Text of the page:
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15 Facts About Malala Yousafzai

Malala is a Nobel Peace Prize-winning education activist who survived an assassination attempt. She’s the founder of the Malala Fund, which invests in educators working to close the gender gap in education. 

Malala Yousafzai is a Pakistani activist, writer and Nobel Peace Prize laureate focused on education equality. By the time she was 18, she’d already accomplished more than most people accomplish in a lifetime, and she continues to fight for equality. Here are 15 of the most important and interesting facts about this education rights advocate:

#1. She’s an advocate for education and gender equality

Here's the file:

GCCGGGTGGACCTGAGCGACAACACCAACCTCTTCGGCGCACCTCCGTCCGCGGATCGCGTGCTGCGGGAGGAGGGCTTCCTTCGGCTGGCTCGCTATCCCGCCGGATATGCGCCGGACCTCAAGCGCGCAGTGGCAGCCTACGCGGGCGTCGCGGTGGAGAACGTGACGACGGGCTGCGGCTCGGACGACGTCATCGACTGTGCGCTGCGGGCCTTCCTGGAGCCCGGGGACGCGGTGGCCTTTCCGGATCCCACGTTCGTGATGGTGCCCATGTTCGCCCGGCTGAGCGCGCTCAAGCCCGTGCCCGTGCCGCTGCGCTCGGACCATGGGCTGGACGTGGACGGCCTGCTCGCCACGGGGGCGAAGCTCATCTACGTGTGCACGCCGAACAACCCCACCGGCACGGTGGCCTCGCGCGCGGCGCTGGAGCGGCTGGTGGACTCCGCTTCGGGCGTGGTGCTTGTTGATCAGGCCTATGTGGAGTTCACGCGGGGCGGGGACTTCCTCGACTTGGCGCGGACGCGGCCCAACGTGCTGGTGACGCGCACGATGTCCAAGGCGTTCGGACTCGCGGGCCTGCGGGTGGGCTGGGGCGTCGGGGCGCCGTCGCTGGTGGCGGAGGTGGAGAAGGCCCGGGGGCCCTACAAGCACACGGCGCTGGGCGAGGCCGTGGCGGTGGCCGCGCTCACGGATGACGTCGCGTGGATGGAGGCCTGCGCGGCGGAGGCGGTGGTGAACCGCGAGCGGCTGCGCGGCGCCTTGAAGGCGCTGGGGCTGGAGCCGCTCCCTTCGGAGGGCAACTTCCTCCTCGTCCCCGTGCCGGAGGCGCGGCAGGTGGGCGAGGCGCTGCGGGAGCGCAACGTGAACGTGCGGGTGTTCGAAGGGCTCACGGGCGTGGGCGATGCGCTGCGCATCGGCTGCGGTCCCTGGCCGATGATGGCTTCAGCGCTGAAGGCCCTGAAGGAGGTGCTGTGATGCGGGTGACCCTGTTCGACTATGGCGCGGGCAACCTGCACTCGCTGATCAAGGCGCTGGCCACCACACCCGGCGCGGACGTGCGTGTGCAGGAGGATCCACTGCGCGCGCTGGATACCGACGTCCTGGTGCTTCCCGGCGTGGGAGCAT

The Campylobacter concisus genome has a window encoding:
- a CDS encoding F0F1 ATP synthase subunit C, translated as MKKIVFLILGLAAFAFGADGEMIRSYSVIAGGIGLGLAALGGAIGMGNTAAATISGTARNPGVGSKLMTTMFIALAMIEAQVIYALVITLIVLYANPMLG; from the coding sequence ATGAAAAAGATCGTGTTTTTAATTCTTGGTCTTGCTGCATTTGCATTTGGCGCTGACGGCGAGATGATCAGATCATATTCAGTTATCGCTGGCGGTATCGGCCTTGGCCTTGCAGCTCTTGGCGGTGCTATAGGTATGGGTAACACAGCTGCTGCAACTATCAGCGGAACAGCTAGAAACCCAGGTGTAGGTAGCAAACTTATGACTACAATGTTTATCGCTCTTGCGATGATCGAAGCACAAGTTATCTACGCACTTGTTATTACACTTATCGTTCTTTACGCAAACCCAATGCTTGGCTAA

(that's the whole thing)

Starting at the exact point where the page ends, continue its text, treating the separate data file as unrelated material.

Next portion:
Malala Yousafzai has advocated for every girl’s right to education since she was a child. According to data from the Malala Fund, 64% of girls drop out of school in the lower secondary grades, while 81% drop out in the upper secondary. That means around 122 million girls are out of school, while women account for ⅔ of all adults who can’t read. Girls are still not valued as much as boys, which limits their access to education. Malala focuses on investing in girls’ education and protecting their futures.

#2. Her father made sure she got equal educational opportunities

Education advocacy runs in the Yousafzai family. Malala’s father, Ziauddin, was a teacher and education activist in Pakistan. In a 2019 talk with The Guardian, Malala said, “My father was a feminist before he knew the word feminist.” He ran a girls’ school in their village, so Malala got the same educational opportunities as a boy. With her father’s encouragement, Malala developed an early passion for learning. Zia is humble about his contributions to Malala’s success, saying “I didn’t clip her wings, that is all.”

#3. Malala began her activist career through an anonymous blog